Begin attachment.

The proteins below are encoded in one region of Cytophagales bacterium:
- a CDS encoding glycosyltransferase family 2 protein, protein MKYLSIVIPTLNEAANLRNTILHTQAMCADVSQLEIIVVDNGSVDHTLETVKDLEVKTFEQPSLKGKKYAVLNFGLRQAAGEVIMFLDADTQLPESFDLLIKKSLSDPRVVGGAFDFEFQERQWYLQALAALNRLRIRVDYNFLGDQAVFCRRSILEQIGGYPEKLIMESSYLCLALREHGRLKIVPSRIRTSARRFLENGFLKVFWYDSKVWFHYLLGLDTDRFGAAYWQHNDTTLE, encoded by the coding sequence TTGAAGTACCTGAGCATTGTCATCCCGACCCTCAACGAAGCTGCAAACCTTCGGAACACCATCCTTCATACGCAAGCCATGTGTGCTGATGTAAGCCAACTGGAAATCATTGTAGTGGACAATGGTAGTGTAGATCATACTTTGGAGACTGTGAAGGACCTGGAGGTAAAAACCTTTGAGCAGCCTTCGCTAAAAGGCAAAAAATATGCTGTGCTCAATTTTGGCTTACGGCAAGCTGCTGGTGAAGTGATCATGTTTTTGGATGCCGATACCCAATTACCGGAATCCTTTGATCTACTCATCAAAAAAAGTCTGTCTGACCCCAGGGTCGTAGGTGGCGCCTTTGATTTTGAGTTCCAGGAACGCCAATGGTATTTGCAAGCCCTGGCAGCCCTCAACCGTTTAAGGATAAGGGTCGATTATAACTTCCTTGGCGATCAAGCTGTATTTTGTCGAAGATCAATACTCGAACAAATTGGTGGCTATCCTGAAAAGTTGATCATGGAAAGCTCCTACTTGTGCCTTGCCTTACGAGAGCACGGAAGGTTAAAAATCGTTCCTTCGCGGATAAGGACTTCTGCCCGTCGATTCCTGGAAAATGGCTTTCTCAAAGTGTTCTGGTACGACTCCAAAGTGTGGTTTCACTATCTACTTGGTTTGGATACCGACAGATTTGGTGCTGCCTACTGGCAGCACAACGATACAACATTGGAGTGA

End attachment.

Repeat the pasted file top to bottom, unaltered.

The proteins below are encoded in one region of Cytophagales bacterium:
- a CDS encoding glycosyltransferase family 2 protein, protein MKYLSIVIPTLNEAANLRNTILHTQAMCADVSQLEIIVVDNGSVDHTLETVKDLEVKTFEQPSLKGKKYAVLNFGLRQAAGEVIMFLDADTQLPESFDLLIKKSLSDPRVVGGAFDFEFQERQWYLQALAALNRLRIRVDYNFLGDQAVFCRRSILEQIGGYPEKLIMESSYLCLALREHGRLKIVPSRIRTSARRFLENGFLKVFWYDSKVWFHYLLGLDTDRFGAAYWQHNDTTLE, encoded by the coding sequence TTGAAGTACCTGAGCATTGTCATCCCGACCCTCAACGAAGCTGCAAACCTTCGGAACACCATCCTTCATACGCAAGCCATGTGTGCTGATGTAAGCCAACTGGAAATCATTGTAGTGGACAATGGTAGTGTAGATCATACTTTGGAGACTGTGAAGGACCTGGAGGTAAAAACCTTTGAGCAGCCTTCGCTAAAAGGCAAAAAATATGCTGTGCTCAATTTTGGCTTACGGCAAGCTGCTGGTGAAGTGATCATGTTTTTGGATGCCGATACCCAATTACCGGAATCCTTTGATCTACTCATCAAAAAAAGTCTGTCTGACCCCAGGGTCGTAGGTGGCGCCTTTGATTTTGAGTTCCAGGAACGCCAATGGTATTTGCAAGCCCTGGCAGCCCTCAACCGTTTAAGGATAAGGGTCGATTATAACTTCCTTGGCGATCAAGCTGTATTTTGTCGAAGATCAATACTCGAACAAATTGGTGGCTATCCTGAAAAGTTGATCATGGAAAGCTCCTACTTGTGCCTTGCCTTACGAGAGCACGGAAGGTTAAAAATCGTTCCTTCGCGGATAAGGACTTCTGCCCGTCGATTCCTGGAAAATGGCTTTCTCAAAGTGTTCTGGTACGACTCCAAAGTGTGGTTTCACTATCTACTTGGTTTGGATACCGACAGATTTGGTGCTGCCTACTGGCAGCACAACGATACAACATTGGAGTGA